In his “State of the City” address this year, Wichita Mayor Carl Brewer promoted the city’s efforts in accountability and transparency, telling the audience: “We must continue to be responsive to you. Building on our belief that government at all levels belongs to the people. We must continue our efforts that expand citizen engagement. … And we must provide transparency in all that we do.” Many other city documents mention transparency as a goal for the city.
I submit that in order to actually provide the level of transparency that Mayor Brewer proclaims the city should be providing, quasi-governmental agencies that are supported almost totally by tax revenue — like Go Wichita Convention and Visitors Bureau, the Wichita Downtown Development Corporation, and Greater Wichita Economic Development Coalition — need to be subject to the Kansas Open Records Act.
Until this happens, the message from the City of Wichita is clear: Accountability and transparency is handled on the city’s terms, not on citizens’ terms and the law.
Why open records are important
Here’s an example as to why this issue is important: In 2009 Mike Howerter, a trustee for Labette Community College, noticed that a check number was missing from a register. Based on his inquiry, it was revealed that the missing check was used to reimburse the college president for a political contribution. While it was determined that the college president committed no crime by making this political contribution using college funds, this is an example of the type of information that citizens may want regarding the way public funds are spent.
This is the type of information that I have requested. It is what is needed to perform effective oversight. It is what the City of Wichita has decided to avoid.
Issue is buried in consent agenda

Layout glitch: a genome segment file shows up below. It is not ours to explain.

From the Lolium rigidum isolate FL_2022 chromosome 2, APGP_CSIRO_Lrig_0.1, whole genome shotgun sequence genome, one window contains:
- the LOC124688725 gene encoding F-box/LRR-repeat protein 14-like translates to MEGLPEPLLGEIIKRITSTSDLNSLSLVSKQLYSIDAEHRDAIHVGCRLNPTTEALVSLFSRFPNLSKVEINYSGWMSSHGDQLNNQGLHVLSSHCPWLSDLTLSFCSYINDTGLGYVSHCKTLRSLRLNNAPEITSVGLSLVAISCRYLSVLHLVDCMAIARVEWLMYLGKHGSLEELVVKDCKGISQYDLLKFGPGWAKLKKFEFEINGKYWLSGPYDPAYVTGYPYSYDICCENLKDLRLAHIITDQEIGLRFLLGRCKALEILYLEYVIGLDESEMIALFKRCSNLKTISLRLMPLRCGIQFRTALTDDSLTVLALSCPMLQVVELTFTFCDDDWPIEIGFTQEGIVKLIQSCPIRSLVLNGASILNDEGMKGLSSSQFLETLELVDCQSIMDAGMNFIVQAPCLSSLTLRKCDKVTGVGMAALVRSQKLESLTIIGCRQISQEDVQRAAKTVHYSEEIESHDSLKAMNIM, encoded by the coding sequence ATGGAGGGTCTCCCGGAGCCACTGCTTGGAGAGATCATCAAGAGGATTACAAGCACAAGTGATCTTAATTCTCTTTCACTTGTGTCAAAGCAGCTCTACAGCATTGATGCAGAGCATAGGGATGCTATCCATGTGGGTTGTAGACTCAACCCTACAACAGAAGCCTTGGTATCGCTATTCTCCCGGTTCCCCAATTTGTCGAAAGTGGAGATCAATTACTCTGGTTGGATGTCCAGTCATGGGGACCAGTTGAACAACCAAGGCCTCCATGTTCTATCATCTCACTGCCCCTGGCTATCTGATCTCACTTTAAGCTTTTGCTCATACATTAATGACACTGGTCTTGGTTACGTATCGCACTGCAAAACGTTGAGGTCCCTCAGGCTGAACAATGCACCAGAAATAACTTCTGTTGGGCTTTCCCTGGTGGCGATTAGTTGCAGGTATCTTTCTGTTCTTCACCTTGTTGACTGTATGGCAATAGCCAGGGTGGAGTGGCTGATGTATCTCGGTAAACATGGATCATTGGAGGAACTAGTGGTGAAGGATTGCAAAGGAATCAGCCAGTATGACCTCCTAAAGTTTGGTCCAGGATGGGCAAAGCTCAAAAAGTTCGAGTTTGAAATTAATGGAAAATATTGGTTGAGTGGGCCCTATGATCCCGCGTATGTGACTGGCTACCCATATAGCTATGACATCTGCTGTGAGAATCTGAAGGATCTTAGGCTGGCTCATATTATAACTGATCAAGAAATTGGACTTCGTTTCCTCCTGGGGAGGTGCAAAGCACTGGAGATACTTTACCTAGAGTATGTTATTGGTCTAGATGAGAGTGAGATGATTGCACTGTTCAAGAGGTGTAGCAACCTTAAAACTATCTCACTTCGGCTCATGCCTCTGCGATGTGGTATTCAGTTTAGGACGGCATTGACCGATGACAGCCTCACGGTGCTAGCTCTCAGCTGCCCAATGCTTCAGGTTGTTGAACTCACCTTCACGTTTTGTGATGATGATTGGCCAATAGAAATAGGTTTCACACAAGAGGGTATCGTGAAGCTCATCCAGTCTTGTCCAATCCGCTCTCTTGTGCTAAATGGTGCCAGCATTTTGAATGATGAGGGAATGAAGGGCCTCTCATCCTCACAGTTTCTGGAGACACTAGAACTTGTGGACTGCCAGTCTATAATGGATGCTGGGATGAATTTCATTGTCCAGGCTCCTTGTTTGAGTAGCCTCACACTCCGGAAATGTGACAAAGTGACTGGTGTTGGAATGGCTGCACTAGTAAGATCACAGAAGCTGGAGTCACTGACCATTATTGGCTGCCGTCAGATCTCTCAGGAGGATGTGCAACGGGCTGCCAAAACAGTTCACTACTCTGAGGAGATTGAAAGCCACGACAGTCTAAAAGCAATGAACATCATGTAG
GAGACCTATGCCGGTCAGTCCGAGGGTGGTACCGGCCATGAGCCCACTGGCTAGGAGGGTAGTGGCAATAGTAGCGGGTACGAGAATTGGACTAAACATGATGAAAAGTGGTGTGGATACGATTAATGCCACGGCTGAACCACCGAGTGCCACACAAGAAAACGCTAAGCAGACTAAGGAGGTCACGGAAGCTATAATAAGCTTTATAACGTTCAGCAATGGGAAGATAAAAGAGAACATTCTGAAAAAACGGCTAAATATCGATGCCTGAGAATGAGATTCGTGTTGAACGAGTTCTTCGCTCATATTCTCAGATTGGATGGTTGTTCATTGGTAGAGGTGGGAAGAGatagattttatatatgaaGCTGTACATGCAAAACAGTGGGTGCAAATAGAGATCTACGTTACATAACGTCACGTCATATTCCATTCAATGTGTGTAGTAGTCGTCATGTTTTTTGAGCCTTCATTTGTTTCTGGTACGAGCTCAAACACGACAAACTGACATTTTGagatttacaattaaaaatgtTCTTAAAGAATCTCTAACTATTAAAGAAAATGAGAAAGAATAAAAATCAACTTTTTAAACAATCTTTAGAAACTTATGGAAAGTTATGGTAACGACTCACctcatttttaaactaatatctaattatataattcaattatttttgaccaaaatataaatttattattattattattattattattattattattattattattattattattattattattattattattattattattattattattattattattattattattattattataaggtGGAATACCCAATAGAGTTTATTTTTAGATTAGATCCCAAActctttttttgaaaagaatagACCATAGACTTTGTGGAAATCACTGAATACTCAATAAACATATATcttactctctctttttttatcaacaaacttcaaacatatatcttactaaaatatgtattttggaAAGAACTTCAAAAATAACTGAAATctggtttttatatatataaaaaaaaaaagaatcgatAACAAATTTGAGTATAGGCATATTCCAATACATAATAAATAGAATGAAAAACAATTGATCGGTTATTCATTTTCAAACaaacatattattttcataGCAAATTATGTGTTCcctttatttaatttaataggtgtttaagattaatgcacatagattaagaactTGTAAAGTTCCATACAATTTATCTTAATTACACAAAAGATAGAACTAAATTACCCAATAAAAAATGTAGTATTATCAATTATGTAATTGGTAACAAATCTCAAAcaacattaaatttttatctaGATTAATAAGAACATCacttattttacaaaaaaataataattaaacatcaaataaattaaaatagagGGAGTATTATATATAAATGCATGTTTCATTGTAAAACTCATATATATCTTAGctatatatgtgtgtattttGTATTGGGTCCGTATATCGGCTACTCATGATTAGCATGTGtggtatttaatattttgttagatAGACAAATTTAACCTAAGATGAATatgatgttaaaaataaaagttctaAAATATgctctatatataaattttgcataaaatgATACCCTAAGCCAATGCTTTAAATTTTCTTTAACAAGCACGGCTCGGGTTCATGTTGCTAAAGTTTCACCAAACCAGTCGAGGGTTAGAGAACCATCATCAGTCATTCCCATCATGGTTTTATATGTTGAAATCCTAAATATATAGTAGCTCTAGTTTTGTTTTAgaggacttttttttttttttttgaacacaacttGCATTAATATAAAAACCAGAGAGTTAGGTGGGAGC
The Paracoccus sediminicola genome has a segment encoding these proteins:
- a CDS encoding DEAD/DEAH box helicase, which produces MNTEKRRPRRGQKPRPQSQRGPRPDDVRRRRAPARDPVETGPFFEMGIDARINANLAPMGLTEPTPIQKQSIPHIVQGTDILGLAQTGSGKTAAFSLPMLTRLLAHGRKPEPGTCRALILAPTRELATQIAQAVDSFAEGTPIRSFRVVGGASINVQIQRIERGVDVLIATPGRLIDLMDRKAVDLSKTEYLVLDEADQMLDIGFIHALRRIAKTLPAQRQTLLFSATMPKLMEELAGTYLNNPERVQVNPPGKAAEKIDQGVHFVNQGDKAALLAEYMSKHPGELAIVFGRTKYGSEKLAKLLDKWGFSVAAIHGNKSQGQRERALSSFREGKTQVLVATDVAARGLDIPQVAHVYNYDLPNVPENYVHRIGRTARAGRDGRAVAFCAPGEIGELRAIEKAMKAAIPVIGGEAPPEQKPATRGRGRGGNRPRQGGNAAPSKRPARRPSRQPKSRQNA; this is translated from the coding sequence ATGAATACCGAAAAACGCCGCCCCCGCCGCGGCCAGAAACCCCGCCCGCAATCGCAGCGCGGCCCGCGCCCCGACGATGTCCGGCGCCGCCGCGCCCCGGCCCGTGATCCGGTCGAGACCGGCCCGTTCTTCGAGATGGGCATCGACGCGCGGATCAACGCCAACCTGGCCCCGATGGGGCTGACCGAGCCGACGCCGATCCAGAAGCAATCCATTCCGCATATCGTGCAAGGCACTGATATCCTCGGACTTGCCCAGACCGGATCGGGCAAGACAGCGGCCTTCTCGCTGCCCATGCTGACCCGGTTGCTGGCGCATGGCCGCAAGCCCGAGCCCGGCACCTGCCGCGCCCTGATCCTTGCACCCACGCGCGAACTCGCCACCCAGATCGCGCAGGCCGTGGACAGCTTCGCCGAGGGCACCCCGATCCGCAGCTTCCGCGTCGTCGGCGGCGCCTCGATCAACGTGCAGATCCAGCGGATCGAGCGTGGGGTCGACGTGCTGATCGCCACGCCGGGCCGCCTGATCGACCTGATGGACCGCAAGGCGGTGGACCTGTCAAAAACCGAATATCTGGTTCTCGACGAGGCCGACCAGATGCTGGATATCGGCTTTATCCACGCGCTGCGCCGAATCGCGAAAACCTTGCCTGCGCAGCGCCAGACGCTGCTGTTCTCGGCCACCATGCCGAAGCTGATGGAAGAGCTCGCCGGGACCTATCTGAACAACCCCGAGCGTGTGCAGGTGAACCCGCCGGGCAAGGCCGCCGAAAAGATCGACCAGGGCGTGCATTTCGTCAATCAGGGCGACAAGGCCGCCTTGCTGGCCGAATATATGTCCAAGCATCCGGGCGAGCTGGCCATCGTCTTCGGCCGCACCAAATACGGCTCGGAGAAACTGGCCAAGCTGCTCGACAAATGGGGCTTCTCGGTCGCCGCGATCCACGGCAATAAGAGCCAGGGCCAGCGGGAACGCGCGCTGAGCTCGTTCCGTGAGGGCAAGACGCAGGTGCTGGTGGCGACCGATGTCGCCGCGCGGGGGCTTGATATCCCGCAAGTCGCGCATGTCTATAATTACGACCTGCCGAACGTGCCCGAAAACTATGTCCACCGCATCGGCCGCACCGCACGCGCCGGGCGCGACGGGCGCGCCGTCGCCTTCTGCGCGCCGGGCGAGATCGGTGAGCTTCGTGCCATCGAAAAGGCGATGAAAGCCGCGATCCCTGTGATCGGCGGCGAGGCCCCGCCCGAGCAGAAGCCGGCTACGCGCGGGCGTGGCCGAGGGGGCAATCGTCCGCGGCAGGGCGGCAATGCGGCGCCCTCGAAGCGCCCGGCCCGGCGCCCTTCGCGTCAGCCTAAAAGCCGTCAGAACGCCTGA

Twice last year I appeared before the city council when the city was considering renewal of its contract with Wichita Downtown Development Corporation and Go Wichita Convention and Visitors Bureau. I asked the mayor and council that as a condition of renewing the contracts, the city ask that these agencies agree that they are public agencies as defined in the Kansas Open Records Act.
For the December 13th meeting of the Wichita City Council, the contract for Go Wichita is up for renewal again. But instead of being on a regular agenda — where it is customary for citizens to have a chance to give input to the council — the item is on a consent agenda.
A consent agenda is a group of items that are voted on with a single vote. Usually there is no discussion of the individual items on a consent agenda, unless a council member requests to “pull” an item for discussion and perhaps a vote specific to that item. Usually the items placed on consent agendas are through to be routine and non-controversial.
But a city contract for over $2 million, especially one that has been handled as a regular agenda item in years past, does not qualify as routine and non-controversial. It seems that the city wants to avoid discussion of the open records issue.